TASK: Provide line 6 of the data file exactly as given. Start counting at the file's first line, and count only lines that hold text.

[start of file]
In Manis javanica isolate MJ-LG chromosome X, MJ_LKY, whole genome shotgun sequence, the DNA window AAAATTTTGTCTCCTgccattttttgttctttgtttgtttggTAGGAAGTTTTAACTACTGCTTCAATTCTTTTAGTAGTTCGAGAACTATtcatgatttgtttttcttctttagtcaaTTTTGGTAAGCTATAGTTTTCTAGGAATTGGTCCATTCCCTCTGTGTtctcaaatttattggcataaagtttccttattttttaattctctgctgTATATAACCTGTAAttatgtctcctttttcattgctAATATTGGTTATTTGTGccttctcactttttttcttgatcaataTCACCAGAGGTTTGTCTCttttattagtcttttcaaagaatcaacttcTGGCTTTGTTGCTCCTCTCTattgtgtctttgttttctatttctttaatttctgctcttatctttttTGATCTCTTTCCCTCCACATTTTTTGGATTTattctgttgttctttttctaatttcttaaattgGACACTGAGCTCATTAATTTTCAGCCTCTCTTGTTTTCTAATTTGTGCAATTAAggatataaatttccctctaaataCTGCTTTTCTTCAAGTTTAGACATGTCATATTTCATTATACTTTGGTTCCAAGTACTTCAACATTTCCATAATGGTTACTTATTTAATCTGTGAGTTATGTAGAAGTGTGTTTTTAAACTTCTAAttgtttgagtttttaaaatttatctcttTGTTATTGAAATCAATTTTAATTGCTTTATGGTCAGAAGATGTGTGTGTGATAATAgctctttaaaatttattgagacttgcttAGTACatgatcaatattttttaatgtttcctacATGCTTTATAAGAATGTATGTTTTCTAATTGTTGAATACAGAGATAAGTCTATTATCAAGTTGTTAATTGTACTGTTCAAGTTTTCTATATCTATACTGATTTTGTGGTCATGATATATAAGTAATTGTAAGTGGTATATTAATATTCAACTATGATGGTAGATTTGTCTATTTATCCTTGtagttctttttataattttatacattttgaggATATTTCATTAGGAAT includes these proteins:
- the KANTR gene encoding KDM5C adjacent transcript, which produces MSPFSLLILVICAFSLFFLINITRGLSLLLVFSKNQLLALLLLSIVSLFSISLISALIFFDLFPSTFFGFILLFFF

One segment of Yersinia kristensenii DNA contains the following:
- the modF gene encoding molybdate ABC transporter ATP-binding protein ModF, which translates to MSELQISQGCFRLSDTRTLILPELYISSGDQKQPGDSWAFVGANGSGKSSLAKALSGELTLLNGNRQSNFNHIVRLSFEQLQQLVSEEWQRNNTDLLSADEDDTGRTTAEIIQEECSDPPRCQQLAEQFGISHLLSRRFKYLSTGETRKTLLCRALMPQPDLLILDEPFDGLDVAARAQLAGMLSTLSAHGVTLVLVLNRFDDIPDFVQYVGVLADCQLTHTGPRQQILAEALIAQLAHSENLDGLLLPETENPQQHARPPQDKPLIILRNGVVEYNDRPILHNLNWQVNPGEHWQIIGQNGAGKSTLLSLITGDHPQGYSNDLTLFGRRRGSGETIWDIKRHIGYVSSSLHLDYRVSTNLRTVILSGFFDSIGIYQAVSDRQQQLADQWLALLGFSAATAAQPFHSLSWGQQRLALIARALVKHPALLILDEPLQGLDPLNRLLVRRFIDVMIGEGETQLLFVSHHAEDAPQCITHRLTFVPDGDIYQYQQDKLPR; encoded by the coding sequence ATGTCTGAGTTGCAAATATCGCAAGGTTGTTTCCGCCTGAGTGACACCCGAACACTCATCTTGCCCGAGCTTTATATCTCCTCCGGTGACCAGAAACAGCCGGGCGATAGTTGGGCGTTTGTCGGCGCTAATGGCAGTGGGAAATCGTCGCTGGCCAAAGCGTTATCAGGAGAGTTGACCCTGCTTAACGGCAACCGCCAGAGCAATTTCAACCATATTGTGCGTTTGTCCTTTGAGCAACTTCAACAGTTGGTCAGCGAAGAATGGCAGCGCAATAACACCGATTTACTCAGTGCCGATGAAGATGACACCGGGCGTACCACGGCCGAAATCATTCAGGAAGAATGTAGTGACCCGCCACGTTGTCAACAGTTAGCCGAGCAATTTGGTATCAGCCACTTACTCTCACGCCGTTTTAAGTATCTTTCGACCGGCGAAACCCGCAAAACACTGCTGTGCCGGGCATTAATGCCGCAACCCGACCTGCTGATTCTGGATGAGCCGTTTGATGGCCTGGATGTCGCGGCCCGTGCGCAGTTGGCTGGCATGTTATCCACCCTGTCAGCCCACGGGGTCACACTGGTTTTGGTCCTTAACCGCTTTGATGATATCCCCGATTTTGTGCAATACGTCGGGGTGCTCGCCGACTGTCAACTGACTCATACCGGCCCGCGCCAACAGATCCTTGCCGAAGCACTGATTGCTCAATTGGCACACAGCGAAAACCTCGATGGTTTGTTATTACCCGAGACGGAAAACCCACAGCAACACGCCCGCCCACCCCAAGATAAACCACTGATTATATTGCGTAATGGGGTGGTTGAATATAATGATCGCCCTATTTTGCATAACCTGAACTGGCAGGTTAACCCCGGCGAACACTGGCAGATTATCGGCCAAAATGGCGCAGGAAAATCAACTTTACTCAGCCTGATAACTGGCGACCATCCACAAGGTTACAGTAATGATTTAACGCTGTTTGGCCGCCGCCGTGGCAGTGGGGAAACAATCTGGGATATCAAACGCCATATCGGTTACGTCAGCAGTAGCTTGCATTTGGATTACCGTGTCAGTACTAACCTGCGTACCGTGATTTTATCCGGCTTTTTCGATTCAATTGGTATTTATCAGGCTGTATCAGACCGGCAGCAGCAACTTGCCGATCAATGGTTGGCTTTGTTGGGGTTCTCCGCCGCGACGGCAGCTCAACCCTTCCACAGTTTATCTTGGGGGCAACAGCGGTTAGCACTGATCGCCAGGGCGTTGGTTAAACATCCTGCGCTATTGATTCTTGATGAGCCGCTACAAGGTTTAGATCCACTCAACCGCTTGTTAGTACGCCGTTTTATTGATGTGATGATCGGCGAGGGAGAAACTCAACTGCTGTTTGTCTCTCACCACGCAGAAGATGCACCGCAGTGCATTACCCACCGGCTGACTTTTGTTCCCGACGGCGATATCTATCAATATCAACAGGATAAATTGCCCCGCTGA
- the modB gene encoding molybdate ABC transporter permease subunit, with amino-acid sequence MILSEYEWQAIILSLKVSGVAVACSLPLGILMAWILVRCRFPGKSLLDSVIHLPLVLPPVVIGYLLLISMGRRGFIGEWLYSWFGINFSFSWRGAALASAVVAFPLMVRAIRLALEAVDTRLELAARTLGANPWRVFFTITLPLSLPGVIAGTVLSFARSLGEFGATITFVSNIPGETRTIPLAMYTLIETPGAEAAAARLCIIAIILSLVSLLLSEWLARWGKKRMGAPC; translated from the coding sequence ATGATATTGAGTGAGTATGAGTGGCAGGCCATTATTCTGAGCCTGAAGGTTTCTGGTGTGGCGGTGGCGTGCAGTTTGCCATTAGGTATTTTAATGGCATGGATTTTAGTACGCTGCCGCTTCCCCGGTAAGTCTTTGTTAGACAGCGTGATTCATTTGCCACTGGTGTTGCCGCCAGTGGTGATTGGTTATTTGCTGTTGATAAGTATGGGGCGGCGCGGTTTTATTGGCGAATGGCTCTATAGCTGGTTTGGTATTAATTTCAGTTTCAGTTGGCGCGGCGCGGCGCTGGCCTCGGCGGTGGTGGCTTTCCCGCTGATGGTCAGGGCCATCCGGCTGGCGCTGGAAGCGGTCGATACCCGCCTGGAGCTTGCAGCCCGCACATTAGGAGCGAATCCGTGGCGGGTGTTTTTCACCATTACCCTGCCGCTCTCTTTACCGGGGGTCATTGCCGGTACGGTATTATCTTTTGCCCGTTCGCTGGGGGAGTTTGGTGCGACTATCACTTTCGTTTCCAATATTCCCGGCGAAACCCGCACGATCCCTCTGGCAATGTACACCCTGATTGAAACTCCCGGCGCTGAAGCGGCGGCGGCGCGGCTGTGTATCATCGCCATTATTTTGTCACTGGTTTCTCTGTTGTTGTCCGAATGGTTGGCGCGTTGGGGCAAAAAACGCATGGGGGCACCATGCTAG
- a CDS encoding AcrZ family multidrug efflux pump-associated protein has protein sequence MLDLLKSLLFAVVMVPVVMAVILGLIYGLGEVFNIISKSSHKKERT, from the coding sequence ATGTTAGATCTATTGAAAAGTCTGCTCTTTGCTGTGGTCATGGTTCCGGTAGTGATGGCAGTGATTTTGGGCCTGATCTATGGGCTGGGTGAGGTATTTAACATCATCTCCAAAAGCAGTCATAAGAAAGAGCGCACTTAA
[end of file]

- a CDS encoding AcrZ family multidrug efflux pump-associated protein has protein sequence MLDLLKSLLFAVVMVPVVMAVILGLIYGLGEVFNIISKSSHKKERT, from the coding sequence ATGTTAGATCTATTGAAAAGTCTGCTCTTTGCTGTGGTCATGGTTCCGGTAGTGATGGCAGTGATTTTGGGCCTGATCTATGGGCTGGGTGAGGTATTTAACATCATCTCCAAAAGCAGTCATAAGAAAGAGCGCACTTAA